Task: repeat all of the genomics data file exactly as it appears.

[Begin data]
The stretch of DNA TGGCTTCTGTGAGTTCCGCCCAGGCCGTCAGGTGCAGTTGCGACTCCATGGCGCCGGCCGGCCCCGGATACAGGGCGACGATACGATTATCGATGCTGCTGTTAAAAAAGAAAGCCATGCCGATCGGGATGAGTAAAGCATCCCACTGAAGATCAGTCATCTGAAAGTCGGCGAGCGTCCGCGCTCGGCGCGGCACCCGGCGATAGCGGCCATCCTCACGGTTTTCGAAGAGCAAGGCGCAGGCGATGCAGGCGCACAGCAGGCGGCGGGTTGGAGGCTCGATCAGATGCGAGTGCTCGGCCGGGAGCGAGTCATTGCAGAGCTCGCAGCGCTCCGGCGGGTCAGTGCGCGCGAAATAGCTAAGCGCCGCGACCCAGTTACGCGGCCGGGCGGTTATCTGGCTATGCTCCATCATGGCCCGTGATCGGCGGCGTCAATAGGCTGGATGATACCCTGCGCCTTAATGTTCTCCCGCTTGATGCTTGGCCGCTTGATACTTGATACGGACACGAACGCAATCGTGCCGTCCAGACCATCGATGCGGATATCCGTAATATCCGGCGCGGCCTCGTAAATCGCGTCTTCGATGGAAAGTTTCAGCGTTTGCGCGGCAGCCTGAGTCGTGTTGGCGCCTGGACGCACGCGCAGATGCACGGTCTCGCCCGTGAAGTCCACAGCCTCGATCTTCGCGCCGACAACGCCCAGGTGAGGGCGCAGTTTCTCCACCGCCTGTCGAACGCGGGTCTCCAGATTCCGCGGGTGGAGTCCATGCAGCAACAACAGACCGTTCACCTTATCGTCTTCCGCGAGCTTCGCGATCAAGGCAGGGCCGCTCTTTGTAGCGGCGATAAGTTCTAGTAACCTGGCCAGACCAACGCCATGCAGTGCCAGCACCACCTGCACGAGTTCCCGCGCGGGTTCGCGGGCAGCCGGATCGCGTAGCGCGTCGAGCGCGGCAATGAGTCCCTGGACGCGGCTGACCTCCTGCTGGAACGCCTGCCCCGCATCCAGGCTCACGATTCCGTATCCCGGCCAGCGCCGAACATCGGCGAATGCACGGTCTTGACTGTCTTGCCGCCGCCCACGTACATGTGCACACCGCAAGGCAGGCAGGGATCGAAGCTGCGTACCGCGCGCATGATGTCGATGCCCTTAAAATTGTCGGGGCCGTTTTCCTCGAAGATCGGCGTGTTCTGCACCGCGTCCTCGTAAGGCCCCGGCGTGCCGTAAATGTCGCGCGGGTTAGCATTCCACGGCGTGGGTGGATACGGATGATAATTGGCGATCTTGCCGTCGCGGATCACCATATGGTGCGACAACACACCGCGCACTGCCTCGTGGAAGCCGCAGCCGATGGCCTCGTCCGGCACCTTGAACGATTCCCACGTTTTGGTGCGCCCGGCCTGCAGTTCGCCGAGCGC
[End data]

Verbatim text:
The stretch of DNA TGGCTTCTGTGAGTTCCGCCCAGGCCGTCAGGTGCAGTTGCGACTCCATGGCGCCGGCCGGCCCCGGATACAGGGCGACGATACGATTATCGATGCTGCTGTTAAAAAAGAAAGCCATGCCGATCGGGATGAGTAAAGCATCCCACTGAAGATCAGTCATCTGAAAGTCGGCGAGCGTCCGCGCTCGGCGCGGCACCCGGCGATAGCGGCCATCCTCACGGTTTTCGAAGAGCAAGGCGCAGGCGATGCAGGCGCACAGCAGGCGGCGGGTTGGAGGCTCGATCAGATGCGAGTGCTCGGCCGGGAGCGAGTCATTGCAGAGCTCGCAGCGCTCCGGCGGGTCAGTGCGCGCGAAATAGCTAAGCGCCGCGACCCAGTTACGCGGCCGGGCGGTTATCTGGCTATGCTCCATCATGGCCCGTGATCGGCGGCGTCAATAGGCTGGATGATACCCTGCGCCTTAATGTTCTCCCGCTTGATGCTTGGCCGCTTGATACTTGATACGGACACGAACGCAATCGTGCCGTCCAGACCATCGATGCGGATATCCGTAATATCCGGCGCGGCCTCGTAAATCGCGTCTTCGATGGAAAGTTTCAGCGTTTGCGCGGCAGCCTGAGTCGTGTTGGCGCCTGGACGCACGCGCAGATGCACGGTCTCGCCCGTGAAGTCCACAGCCTCGATCTTCGCGCCGACAACGCCCAGGTGAGGGCGCAGTTTCTCCACCGCCTGTCGAACGCGGGTCTCCAGATTCCGCGGGTGGAGTCCATGCAGCAACAACAGACCGTTCACCTTATCGTCTTCCGCGAGCTTCGCGATCAAGGCAGGGCCGCTCTTTGTAGCGGCGATAAGTTCTAGTAACCTGGCCAGACCAACGCCATGCAGTGCCAGCACCACCTGCACGAGTTCCCGCGCGGGTTCGCGGGCAGCCGGATCGCGTAGCGCGTCGAGCGCGGCAATGAGTCCCTGGACGCGGCTGACCTCCTGCTGGAACGCCTGCCCCGCATCCAGGCTCACGATTCCGTATCCCGGCCAGCGCCGAACATCGGCGAATGCACGGTCTTGACTGTCTTGCCGCCGCCCACGTACATGTGCACACCGCAAGGCAGGCAGGGATCGAAGCTGCGTACCGCGCGCATGATGTCGATGCCCTTAAAATTGTCGGGGCCGTTTTCCTCGAAGATCGGCGTGTTCTGCACCGCGTCCTCGTAAGGCCCCGGCGTGCCGTAAATGTCGCGCGGGTTAGCATTCCACGGCGTGGGTGGATACGGATGATAATTGGCGATCTTGCCGTCGCGGATCACCATATGGTGCGACAACACACCGCGCACTGCCTCGTGGAAGCCGCAGCCGATGGCCTCGTCCGGCACCTTGAACGATTCCCACGTTTTGGTGCGCCCGGCCTGCAGTTCGCCGAGCGC